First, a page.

Authenticated Encryption with Associated Data (AEAD) nonces/key pair

   for two different messages.  Two-time pad might otherwise occur when

<mglt>

I am wondering if two time pad is correct as

opposed to a collision. I might be wrong but

two time pad seems to be correlated to OTP. I

see this closer to IV collision than OTP.

Unless you are very sure to be correct, I

would suggest to use collision instead.



FP: I believe two-time pad is the correct term.

<mglt>

So far what I found is that two time pad is really related to two key stream re-use, but I will defer to Ben to check if the use here is appropriated.



FP: I checked with John (who was the one to bring this issue up in the first place) and he mentioned two-time pad is the correct for confidentiality, but does not consider the integrity part. Now rephrased according to his suggestion.

</mglt>

</mglt>

<mglt>

Fine. Thanks to you for updating and thanks to John for the feed back.

</mglt>



   client and RS derive a new Security Context from an existing (non-

   expired) access token, as might occur when either party has just

   rebooted.  Instead, by using random nonces as part of the Master

   Salt, the request to the authz-info endpoint posting the same token

   results in a different Security Context, by OSCORE construction,

   since even though the Master Secret, Sender ID and Recipient ID are

   the same, the Master Salt is different (see Section 3.2.1 of

   [RFC8613]).  Therefore, the main requirement for the nonces is that

  they have a good amount of randomness.  If random nonces were not

   used, a node re-using a non-expired old token would be susceptible to

   on-path attackers provoking the creation of OSCORE messages using old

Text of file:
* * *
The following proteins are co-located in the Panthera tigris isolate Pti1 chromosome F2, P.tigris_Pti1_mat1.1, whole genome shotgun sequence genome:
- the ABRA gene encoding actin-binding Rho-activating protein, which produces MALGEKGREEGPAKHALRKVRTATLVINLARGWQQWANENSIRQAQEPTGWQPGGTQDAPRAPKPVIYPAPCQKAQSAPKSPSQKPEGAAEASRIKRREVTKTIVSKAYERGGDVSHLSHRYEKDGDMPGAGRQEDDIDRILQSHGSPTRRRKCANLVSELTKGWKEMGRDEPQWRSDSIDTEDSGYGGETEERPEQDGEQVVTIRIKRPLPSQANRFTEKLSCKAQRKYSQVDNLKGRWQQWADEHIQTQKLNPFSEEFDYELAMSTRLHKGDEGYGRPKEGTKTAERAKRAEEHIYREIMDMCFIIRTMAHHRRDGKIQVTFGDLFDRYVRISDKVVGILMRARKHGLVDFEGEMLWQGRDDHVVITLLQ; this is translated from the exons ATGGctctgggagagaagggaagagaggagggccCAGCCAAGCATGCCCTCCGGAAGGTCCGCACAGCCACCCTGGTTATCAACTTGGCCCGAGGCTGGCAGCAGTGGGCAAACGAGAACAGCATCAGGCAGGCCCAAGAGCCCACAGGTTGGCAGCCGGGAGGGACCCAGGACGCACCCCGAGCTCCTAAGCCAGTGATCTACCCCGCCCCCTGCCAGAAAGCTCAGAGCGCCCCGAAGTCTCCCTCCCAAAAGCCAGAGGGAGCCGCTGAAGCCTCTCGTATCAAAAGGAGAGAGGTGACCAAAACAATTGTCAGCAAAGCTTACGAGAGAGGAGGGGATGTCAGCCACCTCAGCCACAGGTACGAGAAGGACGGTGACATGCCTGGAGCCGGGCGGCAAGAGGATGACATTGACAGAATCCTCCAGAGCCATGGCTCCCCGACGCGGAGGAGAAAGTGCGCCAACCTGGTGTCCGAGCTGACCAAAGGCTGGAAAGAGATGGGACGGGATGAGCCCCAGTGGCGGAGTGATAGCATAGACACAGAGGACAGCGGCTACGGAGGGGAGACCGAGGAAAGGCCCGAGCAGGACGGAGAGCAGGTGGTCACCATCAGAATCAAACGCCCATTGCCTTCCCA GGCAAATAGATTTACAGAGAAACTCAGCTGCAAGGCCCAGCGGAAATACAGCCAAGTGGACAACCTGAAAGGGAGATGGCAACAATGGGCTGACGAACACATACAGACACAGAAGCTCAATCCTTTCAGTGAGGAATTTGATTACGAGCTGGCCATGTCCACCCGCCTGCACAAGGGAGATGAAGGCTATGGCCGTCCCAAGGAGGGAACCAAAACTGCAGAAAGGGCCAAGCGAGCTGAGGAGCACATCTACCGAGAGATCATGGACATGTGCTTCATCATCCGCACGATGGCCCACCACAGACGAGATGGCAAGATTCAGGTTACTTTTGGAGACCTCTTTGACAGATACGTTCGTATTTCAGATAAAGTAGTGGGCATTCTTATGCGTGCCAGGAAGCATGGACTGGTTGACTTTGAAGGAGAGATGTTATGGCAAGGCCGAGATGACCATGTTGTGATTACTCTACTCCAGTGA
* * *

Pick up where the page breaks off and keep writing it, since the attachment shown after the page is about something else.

AEAD keys and nonces.

<mglt>

I might be missing something, but my

understanding of the text above is that

nonces MUST NOT repeat and I do not see the

necessity for nonce to be non predictable.

Typically would we have an issue using an

incrementing nonce that is persistent to

reboot.

FP: the randomness requirement for the nonces comes from the combination of the possibility of reboot (or loss of state/nonces) and using the same access token (hence OSCORE input material). We do not assume that the nodes have the capability to do persistent storage of nonces, since that would be very taxing, but if that was the case, then yes I would think counters would be fine (see section 7).

I think the cryptographic properties should

be clearly mentioned and maybe separated from

the implementation recommendation.



FP: this is just the overview, more detailed considerations are in fact separate and can be found in section 7.

<mglt>

The text of section 7 is clear to me, the text mentioned here seems wrong to me - there is no randomness requirements. I suggest the text "Therefore... nonce" be replaced by some text from section 7 or by a reference to section 7.



FP: I see. I have now rephrased to not talk about randomness in this section, and only talk about reuse.

</mglt>



</mglt>



<mglt>

I believe that is fine thanks.

</mglt>

   After the whole message exchange has taken place, the client can

   contact the AS to request an update of its access rights, sending a

   similar request to the token endpoint that also includes an

   identifier so that the AS can find the correct OSCORE security input

   material it has previously shared with the client.  This specific

   identifier, encoded as a byte string, is assigned by the AS to be

   unique in the sets of its OSCORE security input materials, and is not

   used as input material to derive the full OSCORE Security Context.

   An overview of the profile flow for the OSCORE profile is given in

   Figure 1.  The names of messages coincide with those of

   [I-D.ietf-ace-oauth-authz] when applicable.





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      C                            RS                   AS

      |                            |                     |

      | ----- POST /token  ----------------------------> |

      |                            |                     |

      | <---------------------------- Access Token ----- |

      |                           + Access Information   |

      | ---- POST /authz-info ---> |                     |

      |   (access_token, N1, ID1)  |                     |

      |                            |                     |

      | <- 2.01 Created (N2, ID2)- |                     |

      |                            |                     |

    /Sec Context             /Sec Context                |

      derivation/              derivation/               |

      |                            |                     |

      | ---- OSCORE Request -----> |                     |